Skip to main content

Section 10.5 Fourier Coefficients

We are now ready to find formulas for the Fourier coefficients \(a_m\) and \(b_m\text{.}\) Using the idea outlined at the start of Section 10.4, the coefficient of each basis element can be obtained from the “dot product” of that basis element with the original “vector”.

Let's start with the \(a_m\) coefficients for \(m\ne0\text{.}\) The corresponding basis elements are \(\cos\left(\frac{2\pi m x}{L}\right)\text{,}\) so we compute

\begin{align} ``\cos\amp\left(\frac{2\pi n x}{L}\right) \cdot f(x)"\notag\\ \amp= \int_0^L \cos\left(\frac{2\pi n x}{L}\right) f(x) \,dx\notag\\ \amp= \int_0^L \cos\left(\frac{2\pi n x}{L}\right) \left[ ... + \sum a_m \cos\left(\frac{2\pi m x}{L}\right) + ... \right] \,dx\notag\\ \amp= 0 + \sum a_m \int_0^L \cos\left(\frac{2\pi n x}{L}\right) \cos\left(\frac{2\pi m x}{L}\right) \,dx + 0\notag\\ \amp= \sum a_m \frac{L}{2} \delta_{mn}\notag\\ \amp= \frac{L}{2} a_n\tag{10.5.1} \end{align}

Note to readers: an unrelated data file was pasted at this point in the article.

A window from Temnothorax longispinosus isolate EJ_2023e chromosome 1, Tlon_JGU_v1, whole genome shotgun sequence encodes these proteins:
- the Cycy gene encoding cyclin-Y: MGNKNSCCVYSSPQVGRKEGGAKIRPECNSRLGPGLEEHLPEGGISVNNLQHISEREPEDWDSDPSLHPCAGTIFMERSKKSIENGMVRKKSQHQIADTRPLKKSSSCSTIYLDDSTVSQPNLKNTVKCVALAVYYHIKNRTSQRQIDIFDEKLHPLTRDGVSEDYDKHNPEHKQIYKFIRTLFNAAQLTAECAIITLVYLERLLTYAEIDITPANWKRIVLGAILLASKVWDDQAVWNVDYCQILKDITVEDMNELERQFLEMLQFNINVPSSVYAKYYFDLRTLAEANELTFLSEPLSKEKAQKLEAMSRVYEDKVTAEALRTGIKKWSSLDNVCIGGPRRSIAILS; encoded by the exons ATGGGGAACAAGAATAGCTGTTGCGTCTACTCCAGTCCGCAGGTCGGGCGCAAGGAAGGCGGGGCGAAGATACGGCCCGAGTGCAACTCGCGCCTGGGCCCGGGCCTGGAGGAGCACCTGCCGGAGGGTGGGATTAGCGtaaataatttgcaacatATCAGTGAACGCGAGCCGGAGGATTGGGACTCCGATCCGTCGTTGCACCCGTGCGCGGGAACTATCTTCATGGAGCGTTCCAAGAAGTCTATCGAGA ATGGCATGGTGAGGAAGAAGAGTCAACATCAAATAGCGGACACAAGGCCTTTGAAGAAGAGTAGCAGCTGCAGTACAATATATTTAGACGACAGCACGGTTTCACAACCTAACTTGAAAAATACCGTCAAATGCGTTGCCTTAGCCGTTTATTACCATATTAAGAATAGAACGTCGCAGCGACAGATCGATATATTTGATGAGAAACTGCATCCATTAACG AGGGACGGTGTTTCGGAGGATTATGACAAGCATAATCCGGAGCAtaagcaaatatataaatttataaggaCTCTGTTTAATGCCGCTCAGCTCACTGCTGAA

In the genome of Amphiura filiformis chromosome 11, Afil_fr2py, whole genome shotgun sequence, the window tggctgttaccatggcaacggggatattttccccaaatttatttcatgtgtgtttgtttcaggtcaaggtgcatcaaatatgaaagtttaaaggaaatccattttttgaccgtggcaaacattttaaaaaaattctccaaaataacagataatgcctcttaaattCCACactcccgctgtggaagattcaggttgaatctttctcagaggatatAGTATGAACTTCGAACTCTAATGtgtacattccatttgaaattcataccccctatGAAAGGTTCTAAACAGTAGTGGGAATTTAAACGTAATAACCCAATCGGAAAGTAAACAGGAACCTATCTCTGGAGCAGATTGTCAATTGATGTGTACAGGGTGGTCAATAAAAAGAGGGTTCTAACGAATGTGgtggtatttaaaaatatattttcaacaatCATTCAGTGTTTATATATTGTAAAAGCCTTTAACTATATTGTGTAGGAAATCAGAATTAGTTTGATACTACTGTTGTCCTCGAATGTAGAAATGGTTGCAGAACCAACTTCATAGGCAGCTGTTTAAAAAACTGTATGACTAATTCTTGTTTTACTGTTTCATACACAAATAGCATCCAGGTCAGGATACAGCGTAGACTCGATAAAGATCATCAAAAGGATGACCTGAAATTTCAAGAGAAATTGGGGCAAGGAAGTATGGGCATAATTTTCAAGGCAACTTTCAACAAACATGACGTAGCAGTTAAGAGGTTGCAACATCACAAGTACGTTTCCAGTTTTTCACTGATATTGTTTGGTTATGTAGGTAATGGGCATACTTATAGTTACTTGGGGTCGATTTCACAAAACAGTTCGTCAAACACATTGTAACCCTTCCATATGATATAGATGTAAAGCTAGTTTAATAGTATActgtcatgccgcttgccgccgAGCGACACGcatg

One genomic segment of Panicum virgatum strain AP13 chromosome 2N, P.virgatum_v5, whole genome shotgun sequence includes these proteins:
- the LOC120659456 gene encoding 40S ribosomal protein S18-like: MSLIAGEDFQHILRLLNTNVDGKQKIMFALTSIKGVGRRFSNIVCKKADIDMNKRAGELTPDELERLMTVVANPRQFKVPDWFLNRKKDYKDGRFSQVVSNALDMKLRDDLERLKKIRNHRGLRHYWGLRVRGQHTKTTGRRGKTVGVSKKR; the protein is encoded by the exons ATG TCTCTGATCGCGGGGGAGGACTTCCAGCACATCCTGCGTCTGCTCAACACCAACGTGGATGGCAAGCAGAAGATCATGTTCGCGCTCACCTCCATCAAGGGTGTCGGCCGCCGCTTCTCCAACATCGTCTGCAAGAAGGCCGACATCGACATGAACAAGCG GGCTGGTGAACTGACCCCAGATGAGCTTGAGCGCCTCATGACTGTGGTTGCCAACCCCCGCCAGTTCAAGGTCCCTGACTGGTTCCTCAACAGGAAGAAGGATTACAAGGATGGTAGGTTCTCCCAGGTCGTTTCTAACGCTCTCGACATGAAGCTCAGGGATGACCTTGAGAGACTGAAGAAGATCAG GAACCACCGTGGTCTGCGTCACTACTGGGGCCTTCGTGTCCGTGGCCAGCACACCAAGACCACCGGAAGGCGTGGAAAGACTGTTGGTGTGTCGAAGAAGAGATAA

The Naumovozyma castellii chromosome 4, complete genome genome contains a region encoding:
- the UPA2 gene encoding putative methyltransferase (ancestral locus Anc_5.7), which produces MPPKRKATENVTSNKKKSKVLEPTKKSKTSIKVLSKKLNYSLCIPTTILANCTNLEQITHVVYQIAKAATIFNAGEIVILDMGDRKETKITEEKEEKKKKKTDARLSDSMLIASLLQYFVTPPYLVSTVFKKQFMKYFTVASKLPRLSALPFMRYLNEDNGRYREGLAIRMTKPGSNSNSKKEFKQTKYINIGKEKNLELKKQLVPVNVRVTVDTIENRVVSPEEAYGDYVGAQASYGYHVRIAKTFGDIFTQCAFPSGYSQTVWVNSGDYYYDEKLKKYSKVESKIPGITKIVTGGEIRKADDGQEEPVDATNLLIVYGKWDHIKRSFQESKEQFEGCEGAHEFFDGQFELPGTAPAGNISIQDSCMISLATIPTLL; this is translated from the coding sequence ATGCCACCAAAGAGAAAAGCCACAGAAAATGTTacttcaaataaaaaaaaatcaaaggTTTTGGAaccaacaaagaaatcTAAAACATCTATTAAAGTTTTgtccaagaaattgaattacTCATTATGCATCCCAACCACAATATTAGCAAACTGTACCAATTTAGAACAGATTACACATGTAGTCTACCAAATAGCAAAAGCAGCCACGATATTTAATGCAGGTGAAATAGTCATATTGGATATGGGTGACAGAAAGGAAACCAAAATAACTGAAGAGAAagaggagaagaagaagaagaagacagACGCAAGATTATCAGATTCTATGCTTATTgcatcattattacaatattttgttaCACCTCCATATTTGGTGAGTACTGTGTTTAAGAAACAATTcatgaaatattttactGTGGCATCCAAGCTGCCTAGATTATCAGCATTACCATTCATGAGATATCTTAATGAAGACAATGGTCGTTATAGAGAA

where we see the squared norm of the basis function appear in the next-to-last line. In conclusion,

\begin{equation} a_m = \frac{2}{L} \int_0^L \cos\left(\frac{2\pi m x}{L}\right) f(x) \,dx\label{am}\tag{10.5.2} \end{equation}

where we have replaced \(n\) by \(m\text{.}\)

Activity 10.5.1. Finding Fourier Coefficients.

Use similar reasoning to obtain the formulas

\begin{equation} a_0 = \frac{2}{L} \int_0^L f(x) \,dx\label{a0}\tag{10.5.3} \end{equation}

and

\begin{equation} b_m = \frac{2}{L} \int_0^L \sin\left(\frac{2\pi mx}{L}\right) \,f(x)\,dx\label{bm}\tag{10.5.4} \end{equation}

The conventional factor of \(\frac12\) in the definition of \(a_0\) can now be justified by noting that the factor preceding the integral in (10.5.3) is the same as the factors preceding the integrals in (10.5.2) and (10.5.4).